Unless you’re playing slide guitar, you’ll almost always want to make sure that your guitar has been set up with the lowest possible action — that is, with the strings as close to the fretboard as possible, without any buzzing. This is especially important as you play further up the neck, where the action will get higher and the string tension will increase.
This means that any articulations will need more finger strength, and that the time it takes for the string to reach the fret wire will take longer. That’s a good reason why you should practice scales at every possible fretboard location to get used to these variances. Play along to a metronome or groove track and record yourself playing in both the lower and upper regions. If there are timing discrepancies, you’ll want to make the appropriate adjustments. Keeping your fingers close to the strings at all times will help reduce timing errors due to the two distances (fingers to strings and strings to fret wire) changing.
Guitars come in various scale lengths, and different lengths change the fret spacing, so finding a guitar that works for your hand size and playing style is crucial. Scale length also impacts string tension — the longer the guitar, the greater the tension. For example, a scale length of 25-1/2 inches has a higher string tension than a guitar with a 24-3/4 inch scale length.
The place where the guitar neck joins the body will also have a big impact on the playing range of your guitar. Guitars that join at the 12th fret will have less range than those with a 14th fret neck join. If playing in the upper ranges is an important part of your repertoire and style, this should be a very important factor in deciding which guitar to buy.
It may be worth experimenting with string gauges too. If you’re struggling with medium- to heavy-gauge strings (i.e., 12s or 13s) in any area of the fretboard, you may want to try a lighter set, such as 11s. This will often affect the tone, but is well worth the trade-off.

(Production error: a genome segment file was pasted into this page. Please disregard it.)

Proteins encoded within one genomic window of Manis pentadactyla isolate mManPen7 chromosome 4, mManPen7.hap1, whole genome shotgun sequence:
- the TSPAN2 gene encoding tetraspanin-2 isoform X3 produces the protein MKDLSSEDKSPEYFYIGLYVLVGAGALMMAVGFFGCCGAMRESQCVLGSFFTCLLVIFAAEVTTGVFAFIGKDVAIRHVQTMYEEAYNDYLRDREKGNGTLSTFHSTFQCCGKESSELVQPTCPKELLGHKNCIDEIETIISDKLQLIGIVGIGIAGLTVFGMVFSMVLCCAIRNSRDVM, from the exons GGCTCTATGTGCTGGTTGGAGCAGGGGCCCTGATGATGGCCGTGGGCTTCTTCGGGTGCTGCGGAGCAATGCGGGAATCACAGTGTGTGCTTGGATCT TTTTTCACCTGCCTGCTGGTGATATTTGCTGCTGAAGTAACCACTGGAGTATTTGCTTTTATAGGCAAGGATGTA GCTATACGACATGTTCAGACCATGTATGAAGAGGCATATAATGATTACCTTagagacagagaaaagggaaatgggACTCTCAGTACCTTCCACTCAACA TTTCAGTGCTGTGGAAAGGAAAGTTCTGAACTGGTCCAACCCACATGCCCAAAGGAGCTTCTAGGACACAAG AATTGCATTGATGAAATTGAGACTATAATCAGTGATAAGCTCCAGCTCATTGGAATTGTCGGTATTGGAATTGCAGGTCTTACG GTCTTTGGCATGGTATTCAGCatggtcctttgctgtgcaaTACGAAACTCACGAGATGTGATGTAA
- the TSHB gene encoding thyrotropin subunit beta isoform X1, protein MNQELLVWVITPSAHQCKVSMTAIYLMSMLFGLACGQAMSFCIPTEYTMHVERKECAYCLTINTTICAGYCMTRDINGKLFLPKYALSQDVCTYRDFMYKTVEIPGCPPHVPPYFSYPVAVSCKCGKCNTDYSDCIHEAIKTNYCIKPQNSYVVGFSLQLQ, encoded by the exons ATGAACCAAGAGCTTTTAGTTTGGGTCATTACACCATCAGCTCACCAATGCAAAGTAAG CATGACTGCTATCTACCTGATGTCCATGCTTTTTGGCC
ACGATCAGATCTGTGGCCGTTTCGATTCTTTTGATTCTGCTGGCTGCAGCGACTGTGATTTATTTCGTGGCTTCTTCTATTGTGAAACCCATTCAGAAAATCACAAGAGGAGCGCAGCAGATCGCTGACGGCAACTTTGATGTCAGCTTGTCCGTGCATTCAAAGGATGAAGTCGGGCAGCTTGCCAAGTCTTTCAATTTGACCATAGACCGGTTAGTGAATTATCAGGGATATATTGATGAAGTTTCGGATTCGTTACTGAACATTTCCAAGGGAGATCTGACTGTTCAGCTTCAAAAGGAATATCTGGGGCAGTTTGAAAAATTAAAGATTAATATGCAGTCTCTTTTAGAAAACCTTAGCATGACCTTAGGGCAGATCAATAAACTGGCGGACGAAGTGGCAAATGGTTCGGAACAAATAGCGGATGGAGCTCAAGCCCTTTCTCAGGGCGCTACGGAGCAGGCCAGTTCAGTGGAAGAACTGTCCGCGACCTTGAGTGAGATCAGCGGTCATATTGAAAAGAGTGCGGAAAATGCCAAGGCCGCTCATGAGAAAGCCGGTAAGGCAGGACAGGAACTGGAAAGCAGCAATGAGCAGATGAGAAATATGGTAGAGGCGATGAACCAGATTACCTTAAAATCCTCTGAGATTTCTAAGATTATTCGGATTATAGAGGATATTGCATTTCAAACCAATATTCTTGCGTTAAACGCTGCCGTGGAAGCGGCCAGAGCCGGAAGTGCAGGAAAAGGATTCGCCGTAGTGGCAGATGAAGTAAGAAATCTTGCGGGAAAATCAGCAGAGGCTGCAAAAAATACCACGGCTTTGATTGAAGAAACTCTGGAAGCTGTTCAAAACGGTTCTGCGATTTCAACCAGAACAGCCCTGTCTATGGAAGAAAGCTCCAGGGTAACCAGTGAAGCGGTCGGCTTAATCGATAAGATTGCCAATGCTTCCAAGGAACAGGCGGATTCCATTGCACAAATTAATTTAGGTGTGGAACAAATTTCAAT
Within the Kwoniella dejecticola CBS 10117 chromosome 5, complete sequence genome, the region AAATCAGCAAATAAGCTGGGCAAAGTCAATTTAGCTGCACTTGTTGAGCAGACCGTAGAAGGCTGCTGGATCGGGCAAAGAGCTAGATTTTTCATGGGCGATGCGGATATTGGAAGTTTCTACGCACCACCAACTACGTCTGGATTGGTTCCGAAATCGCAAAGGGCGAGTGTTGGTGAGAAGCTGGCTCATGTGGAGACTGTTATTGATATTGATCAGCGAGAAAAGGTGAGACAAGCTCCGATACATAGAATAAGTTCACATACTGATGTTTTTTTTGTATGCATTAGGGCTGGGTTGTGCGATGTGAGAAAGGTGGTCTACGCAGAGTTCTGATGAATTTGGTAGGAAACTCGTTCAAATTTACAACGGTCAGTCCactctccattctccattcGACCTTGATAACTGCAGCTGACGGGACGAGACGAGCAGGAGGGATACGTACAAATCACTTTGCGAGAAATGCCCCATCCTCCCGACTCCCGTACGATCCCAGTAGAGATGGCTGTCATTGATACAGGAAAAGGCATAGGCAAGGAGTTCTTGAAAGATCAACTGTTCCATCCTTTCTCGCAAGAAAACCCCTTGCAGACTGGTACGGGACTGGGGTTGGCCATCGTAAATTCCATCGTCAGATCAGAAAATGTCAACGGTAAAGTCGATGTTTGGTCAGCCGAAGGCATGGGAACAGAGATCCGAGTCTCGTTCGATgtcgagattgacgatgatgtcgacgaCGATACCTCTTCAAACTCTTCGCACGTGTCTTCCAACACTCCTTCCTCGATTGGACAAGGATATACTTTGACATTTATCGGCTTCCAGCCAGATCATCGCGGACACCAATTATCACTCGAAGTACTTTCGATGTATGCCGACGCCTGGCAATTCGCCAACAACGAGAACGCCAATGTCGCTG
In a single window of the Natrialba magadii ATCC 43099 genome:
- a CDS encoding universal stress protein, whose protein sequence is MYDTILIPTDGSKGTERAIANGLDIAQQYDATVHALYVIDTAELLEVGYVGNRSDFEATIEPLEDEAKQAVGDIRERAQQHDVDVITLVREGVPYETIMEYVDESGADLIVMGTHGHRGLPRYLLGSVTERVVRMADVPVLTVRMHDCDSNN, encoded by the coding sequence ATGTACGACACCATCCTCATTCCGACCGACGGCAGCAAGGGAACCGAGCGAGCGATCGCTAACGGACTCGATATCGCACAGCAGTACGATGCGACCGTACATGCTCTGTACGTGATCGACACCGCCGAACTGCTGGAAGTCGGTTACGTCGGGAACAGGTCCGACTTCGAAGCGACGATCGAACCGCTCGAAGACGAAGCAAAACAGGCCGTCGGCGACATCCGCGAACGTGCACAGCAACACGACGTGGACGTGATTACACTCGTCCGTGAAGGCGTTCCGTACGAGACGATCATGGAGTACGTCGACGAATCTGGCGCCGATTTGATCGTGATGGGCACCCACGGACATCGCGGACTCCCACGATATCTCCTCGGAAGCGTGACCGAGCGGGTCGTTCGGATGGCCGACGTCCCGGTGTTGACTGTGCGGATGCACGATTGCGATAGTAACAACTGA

Practicing in front of a mirror is also a good idea. You’ll be able to see the transitions and fret spacings more easily, and it may also allow you to see any problem areas in your technique or posture.
Whether or not you expect to be playing in the high register of your guitar very much, I advise you to practice your scales, arpeggios and chord voicings in every fretboard location. As you do so, work your way upwards to the highest area in which you can play comfortably. Understand that this is actually the highest range of your guitar regardless of how many frets you see; if you can’t reach them, you can’t use them!
Lowering your thumb to the lower bout of the neck will also help you reach the upper strings in the higher ranges of the fretboard.
Try playing the following three musical exercises of the harmonized E major scale and focus on making all the fretboard transitions smooth, with open strings ringing out without a buzz. This will help you adjust to the fret spacing of your particular instrument.
In this video, I’m playing a Yamaha SLG200NW SILENT Guitar™ — a nylon-string with a classical neck width that is uniquely qualified for recording, live performance and, of course, silent practice sessions thanks to its headphone jack. It also offers an auxiliary input for jamming to tracks and some wonderful onboard effects. (The electronics on the SLG200N and SLG200S models are identical, but their necks are slightly narrower, making them a great choice for people accustomed to electric guitars or those players with smaller hands.)
Notice how the 12th fret neck join and the generous cutaway allows me to easily access those upper frets and navigate the full length of the fretboard, creating vertical and horizontal melodies using chords, double-stops, arpeggios and single-note solo lines.
Before purchasing any new guitar, consider its body style, neck join and pitch range to be sure it fulfills your musical needs and style. Once you’ve made your decision, be prepared to make any and all necessary adjustments to your posture, fingering and timing. The full range and potential of the instrument will then be yours to explore with relative ease.
Click here for more information about Yamaha SLG Series SILENT guitars.